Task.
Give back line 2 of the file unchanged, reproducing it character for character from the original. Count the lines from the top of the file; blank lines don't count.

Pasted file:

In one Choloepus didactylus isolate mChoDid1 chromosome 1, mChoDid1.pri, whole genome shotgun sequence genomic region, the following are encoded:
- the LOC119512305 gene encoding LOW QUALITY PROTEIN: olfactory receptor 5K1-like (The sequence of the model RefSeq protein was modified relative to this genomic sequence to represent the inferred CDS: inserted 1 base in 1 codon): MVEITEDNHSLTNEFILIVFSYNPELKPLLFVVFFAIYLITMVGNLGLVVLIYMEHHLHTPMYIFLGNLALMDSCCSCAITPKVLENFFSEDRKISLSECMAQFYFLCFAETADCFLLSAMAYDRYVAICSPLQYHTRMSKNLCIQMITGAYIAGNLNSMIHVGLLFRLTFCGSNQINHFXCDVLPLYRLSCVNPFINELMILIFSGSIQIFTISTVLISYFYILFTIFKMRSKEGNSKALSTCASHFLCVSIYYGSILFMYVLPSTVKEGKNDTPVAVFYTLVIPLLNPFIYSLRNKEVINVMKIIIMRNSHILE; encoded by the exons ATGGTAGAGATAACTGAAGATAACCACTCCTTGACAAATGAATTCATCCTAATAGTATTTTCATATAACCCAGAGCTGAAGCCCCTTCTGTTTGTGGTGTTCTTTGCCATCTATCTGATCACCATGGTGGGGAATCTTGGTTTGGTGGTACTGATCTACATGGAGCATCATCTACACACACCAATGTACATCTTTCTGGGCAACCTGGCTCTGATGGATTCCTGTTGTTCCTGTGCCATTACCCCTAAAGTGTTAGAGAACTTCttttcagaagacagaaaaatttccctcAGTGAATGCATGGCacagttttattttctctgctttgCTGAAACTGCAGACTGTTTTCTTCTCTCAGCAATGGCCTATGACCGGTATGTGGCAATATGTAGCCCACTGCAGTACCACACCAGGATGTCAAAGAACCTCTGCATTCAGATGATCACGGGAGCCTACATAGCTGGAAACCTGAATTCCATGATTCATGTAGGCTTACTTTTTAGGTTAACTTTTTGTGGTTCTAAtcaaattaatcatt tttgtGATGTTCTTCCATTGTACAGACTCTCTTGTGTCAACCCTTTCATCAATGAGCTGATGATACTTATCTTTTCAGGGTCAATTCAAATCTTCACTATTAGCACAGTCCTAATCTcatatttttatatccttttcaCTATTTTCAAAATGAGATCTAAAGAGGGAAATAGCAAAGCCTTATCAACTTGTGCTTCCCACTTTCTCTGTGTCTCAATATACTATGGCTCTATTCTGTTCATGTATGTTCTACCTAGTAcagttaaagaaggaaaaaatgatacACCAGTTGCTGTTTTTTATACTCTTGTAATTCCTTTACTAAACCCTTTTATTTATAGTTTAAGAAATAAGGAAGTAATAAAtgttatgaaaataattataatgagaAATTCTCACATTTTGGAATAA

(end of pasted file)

- the LOC119512305 gene encoding LOW QUALITY PROTEIN: olfactory receptor 5K1-like (The sequence of the model RefSeq protein was modified relative to this genomic sequence to represent the inferred CDS: inserted 1 base in 1 codon): MVEITEDNHSLTNEFILIVFSYNPELKPLLFVVFFAIYLITMVGNLGLVVLIYMEHHLHTPMYIFLGNLALMDSCCSCAITPKVLENFFSEDRKISLSECMAQFYFLCFAETADCFLLSAMAYDRYVAICSPLQYHTRMSKNLCIQMITGAYIAGNLNSMIHVGLLFRLTFCGSNQINHFXCDVLPLYRLSCVNPFINELMILIFSGSIQIFTISTVLISYFYILFTIFKMRSKEGNSKALSTCASHFLCVSIYYGSILFMYVLPSTVKEGKNDTPVAVFYTLVIPLLNPFIYSLRNKEVINVMKIIIMRNSHILE; encoded by the exons ATGGTAGAGATAACTGAAGATAACCACTCCTTGACAAATGAATTCATCCTAATAGTATTTTCATATAACCCAGAGCTGAAGCCCCTTCTGTTTGTGGTGTTCTTTGCCATCTATCTGATCACCATGGTGGGGAATCTTGGTTTGGTGGTACTGATCTACATGGAGCATCATCTACACACACCAATGTACATCTTTCTGGGCAACCTGGCTCTGATGGATTCCTGTTGTTCCTGTGCCATTACCCCTAAAGTGTTAGAGAACTTCttttcagaagacagaaaaatttccctcAGTGAATGCATGGCacagttttattttctctgctttgCTGAAACTGCAGACTGTTTTCTTCTCTCAGCAATGGCCTATGACCGGTATGTGGCAATATGTAGCCCACTGCAGTACCACACCAGGATGTCAAAGAACCTCTGCATTCAGATGATCACGGGAGCCTACATAGCTGGAAACCTGAATTCCATGATTCATGTAGGCTTACTTTTTAGGTTAACTTTTTGTGGTTCTAAtcaaattaatcatt tttgtGATGTTCTTCCATTGTACAGACTCTCTTGTGTCAACCCTTTCATCAATGAGCTGATGATACTTATCTTTTCAGGGTCAATTCAAATCTTCACTATTAGCACAGTCCTAATCTcatatttttatatccttttcaCTATTTTCAAAATGAGATCTAAAGAGGGAAATAGCAAAGCCTTATCAACTTGTGCTTCCCACTTTCTCTGTGTCTCAATATACTATGGCTCTATTCTGTTCATGTATGTTCTACCTAGTAcagttaaagaaggaaaaaatgatacACCAGTTGCTGTTTTTTATACTCTTGTAATTCCTTTACTAAACCCTTTTATTTATAGTTTAAGAAATAAGGAAGTAATAAAtgttatgaaaataattataatgagaAATTCTCACATTTTGGAATAA